Hiking the Narrows of Zion National Park
After hiking Angel’s landing, my husband and I left the park and drove two minutes into the town of Springdale, Utah. We had reservations at a charming B&B called Under the Eaves. Its location was perfectly situated in the center of town so we could walk to everything.
While the owner checked us in, he asked what hike we had done that day and recommended hiking “The Narrows” for our next hike. He patiently explained that it would be a water hike going up the Virgin River with walls about 1,000 feet tall on both sides, while only being roughly 20-30 feet wide. We were instructed to visit a nearby outfitter up the street that would rent us neoprene booties, hiking boots, and walking sticks. This would make our hike more enjoyable in the cold water 😝.
The next morning we were entering the park as the sun came up. No sleeping in on this vacation! We knew we had to beat the heat as well as the crowds. We had all of our gear, plus water and snacks. There was an option to take a special shuttle to the start of The Narrows, and then walk down river 16 miles. We weren’t prepared for that kind of hike and opted for the shuttle that would drop us off at the River Side Walk. This paved trail would take us upriver one mile where we would then begin to start walking up the river, making our way through any shallow areas we could.
We had exited the bus with several other people that would be doing the same hike. As we all made our way up the river we quickly separated and we were on our own. We were dressed in shorts and layers of long sleeves. It was absolutely freezing! We were having second thoughts because it was so cold and we had just began our hike.
We discussed leaving and returning in a few hours when the sun had come up and warmed the valley. Eventually, we decided to just keep moving and hoped we would warm up soon from the physical activity. We sure could have used a hat and gloves.
As we slowly made our way up the river, our legs became numb from the cold. The water was usually just above our knees. Some areas we were able to walk on the bank and over rocks without getting wet. We made better time that way. Every once in a while we would see another person. We usually had them take our picture! We learned our lesson the day before when we only had one picture of us together for the entire day.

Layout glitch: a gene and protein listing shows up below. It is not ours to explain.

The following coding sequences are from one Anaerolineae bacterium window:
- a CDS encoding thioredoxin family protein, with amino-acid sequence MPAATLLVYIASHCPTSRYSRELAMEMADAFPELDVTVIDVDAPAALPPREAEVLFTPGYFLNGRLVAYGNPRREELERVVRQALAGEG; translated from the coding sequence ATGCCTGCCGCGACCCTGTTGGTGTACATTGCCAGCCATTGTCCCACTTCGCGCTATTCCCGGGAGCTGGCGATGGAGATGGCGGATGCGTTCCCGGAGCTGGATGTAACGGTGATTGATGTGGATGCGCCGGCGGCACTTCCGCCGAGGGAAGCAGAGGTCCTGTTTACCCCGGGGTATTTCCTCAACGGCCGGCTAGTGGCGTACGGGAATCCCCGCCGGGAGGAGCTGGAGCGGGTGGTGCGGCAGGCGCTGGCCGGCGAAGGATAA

It was so peaceful walking through the narrow canyon. We really enjoyed it. The water was clear and we were able to see the shallow areas and it allowed us to avoid the deeper sections. We walked through one area that had such a strange feeling to it. The energy felt different and I was happy to keep on going. It made us think about a man who had died in The Narrows a month before our visit. A flash flood had come through while he was hiking with his friend. They both managed to get up to a safe place high up on the walls, but on opposite sides of the river. They were stranded for six hours and unable to hear each other across the raging river. The man’s friend ended up letting go and floating down the river to safety. He tried to get help to rescue his buddy but the authorities determined that it was too risky and that his friend was at a safe enough location. The next morning, they found the stranded man’s body after it had floated down the river.
It’s such a sad story and we did think of him as we hiked. It definitely reminded us to be aware of our surroundings and the potential for flash floods.
After hiking a couple hours we had gone 4.25 miles. It was slow going, hiking through water. We noticed the water was getting deeper and we were still freezing. We had yet to see the sun. We could have gone further, but decided it was a good time to turn around, still ending up with over eight miles by the end of the hike!
We kept watching the sun on the side of the cliffs, it still hadn’t made its way to us at the river.
About two miles later we turned a corner and were shocked to see about 20 people walking up the river toward us! It had been so quiet with only a few hikers the past couple of hours. As we walked farther and farther down the river we were surprised to see so many people. Shuttle loads of them. They must have waited until later in the day to get started. Once we reached the last mile of the river, we came around a corner and there was sunshine all the way down to the river! There was also about 30 people soaking in the sunshine on the rocks. We stopped to warm up and have a snack. The water was no longer clear since so many hikers had passed through. We saw people from all walks of life and all ages, as some were wearing long dresses, denim jeans and even a few were bare foot.
At one point Scott had an issue with his knee and reinjured his torn ACL. He could barely put weight on that leg. That sure made for slow going, luckily we had our walking sticks and he was able to use them to relieve the pressure of stepping with that leg. For a little while and elderly man and woman stayed with us, walking behind Scott. We were walking at the same pace. They felt bad for him and were worried about him making it out of the river. It was so sweet and kind of funny. I really wanted to take a picture of them walking right behind Scott but he was in no mood for pictures.
The last mile was on the paved trail and headed back to the shuttle. What a relief to be out of the water! We talked about what an amazing adventure that was. It was so much different than anything we had ever done. It was a completely different experience before the crowds arrived, and we were so glad we had opted for the early start so we could enjoy the peaceful solitude.
Note to self: Next time, take the shuttle and walk the entire 16 miles. Also, wear lots of layers, including a hat and gloves, and maybe even bring a thermos of hot coca.
For more information on Zion National Park, please click here.
If you missed our post about hiking Zion’s famous Angle’s Landing, please click here.